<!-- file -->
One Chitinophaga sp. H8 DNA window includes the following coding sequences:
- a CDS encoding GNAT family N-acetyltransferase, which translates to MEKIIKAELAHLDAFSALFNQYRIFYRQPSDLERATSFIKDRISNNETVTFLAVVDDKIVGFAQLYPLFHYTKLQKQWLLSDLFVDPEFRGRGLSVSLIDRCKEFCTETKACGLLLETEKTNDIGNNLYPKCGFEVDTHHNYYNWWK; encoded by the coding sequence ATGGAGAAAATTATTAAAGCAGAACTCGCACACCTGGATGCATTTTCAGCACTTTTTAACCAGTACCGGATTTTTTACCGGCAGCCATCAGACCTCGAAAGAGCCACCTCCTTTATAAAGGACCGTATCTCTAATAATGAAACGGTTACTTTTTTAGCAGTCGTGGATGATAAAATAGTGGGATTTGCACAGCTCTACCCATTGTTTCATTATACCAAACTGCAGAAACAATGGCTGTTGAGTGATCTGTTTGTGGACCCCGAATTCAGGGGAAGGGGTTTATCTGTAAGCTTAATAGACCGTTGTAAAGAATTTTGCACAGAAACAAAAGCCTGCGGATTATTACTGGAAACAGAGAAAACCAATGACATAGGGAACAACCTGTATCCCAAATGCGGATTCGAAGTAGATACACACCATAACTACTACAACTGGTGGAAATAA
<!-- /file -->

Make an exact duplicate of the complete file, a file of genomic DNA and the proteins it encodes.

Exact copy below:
One Chitinophaga sp. H8 DNA window includes the following coding sequences:
- a CDS encoding GNAT family N-acetyltransferase, which translates to MEKIIKAELAHLDAFSALFNQYRIFYRQPSDLERATSFIKDRISNNETVTFLAVVDDKIVGFAQLYPLFHYTKLQKQWLLSDLFVDPEFRGRGLSVSLIDRCKEFCTETKACGLLLETEKTNDIGNNLYPKCGFEVDTHHNYYNWWK; encoded by the coding sequence ATGGAGAAAATTATTAAAGCAGAACTCGCACACCTGGATGCATTTTCAGCACTTTTTAACCAGTACCGGATTTTTTACCGGCAGCCATCAGACCTCGAAAGAGCCACCTCCTTTATAAAGGACCGTATCTCTAATAATGAAACGGTTACTTTTTTAGCAGTCGTGGATGATAAAATAGTGGGATTTGCACAGCTCTACCCATTGTTTCATTATACCAAACTGCAGAAACAATGGCTGTTGAGTGATCTGTTTGTGGACCCCGAATTCAGGGGAAGGGGTTTATCTGTAAGCTTAATAGACCGTTGTAAAGAATTTTGCACAGAAACAAAAGCCTGCGGATTATTACTGGAAACAGAGAAAACCAATGACATAGGGAACAACCTGTATCCCAAATGCGGATTCGAAGTAGATACACACCATAACTACTACAACTGGTGGAAATAA